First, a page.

Theater Review 88.
(photo credit: )
Directed by Idit Herman
Clipa Dance Theater
Prisoners of the Underground Museum
A site-specific compilation of installations, visual theater, performance art and dance, 'K' engages, enthralls, irks and confirms Clipa as the most inventive and thrilling experimental theater company in Israel.
The piece is inspired by and based on short texts by Franz Kafka, and starts as the audience gathers in the courtyard of the museum, formerly the Mandatory central prison, where white-suited "warders" exhort, instruct and shill about and for what's to come.
K himself (Oded Zadok) stands at the "box-office," dividing the audience into the three possible tracks through the prison - "I," "You," and "the Third." What you see depends on the chosen track.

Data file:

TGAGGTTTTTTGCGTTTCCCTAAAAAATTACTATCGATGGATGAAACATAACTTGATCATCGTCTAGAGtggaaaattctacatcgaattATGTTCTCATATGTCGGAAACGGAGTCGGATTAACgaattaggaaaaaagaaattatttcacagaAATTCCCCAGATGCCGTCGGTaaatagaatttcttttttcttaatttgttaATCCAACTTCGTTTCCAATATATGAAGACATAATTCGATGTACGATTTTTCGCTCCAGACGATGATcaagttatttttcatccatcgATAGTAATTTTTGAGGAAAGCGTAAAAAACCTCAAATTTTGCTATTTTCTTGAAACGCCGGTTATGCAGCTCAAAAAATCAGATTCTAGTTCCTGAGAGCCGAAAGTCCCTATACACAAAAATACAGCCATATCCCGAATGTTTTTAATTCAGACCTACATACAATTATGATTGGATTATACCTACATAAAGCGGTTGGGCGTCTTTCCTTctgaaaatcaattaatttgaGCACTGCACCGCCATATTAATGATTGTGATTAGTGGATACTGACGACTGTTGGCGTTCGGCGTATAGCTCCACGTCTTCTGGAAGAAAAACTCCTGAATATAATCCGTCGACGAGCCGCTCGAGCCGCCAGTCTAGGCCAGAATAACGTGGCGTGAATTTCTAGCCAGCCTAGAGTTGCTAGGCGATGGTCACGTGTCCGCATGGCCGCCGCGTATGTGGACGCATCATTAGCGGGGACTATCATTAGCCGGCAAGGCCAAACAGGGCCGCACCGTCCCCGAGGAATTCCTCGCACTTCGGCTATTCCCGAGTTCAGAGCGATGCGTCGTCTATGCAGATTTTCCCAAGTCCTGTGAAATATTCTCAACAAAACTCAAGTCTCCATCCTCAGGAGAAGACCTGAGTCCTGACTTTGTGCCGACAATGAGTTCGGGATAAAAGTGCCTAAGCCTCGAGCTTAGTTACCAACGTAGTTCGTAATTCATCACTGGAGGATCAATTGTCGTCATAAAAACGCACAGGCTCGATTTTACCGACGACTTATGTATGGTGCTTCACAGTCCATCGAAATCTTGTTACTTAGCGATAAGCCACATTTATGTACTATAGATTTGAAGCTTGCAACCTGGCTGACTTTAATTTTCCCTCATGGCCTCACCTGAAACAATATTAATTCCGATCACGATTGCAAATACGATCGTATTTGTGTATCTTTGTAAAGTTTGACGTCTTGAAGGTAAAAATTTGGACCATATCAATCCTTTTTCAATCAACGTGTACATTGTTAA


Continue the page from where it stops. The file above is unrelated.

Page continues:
The "warders" hustle and hurry the audience from the get-go. You are processed through corridors, round corners, up and down steps with no time to linger. Is it disorienting? Of course. Doors are locked behind when you enter a cell to watch, let's say, the otherworldly lovely white-on-white "Aspiration to be an Indian" or the sadly comic bread puppets of "The Bitter Fate of a Bachelor." The "warders" chivvy, even scold, and the audience obeys, meekly regimented.
And that is the point, starkly illustrated by the repetitive final company dance in yet another prison courtyard as K rushes wildly and vainly from person to person begging each to break free. Submission is not a virtue. Today's revolution may become the morrow's norm. Daring in art and life must be intrinsic to human existence.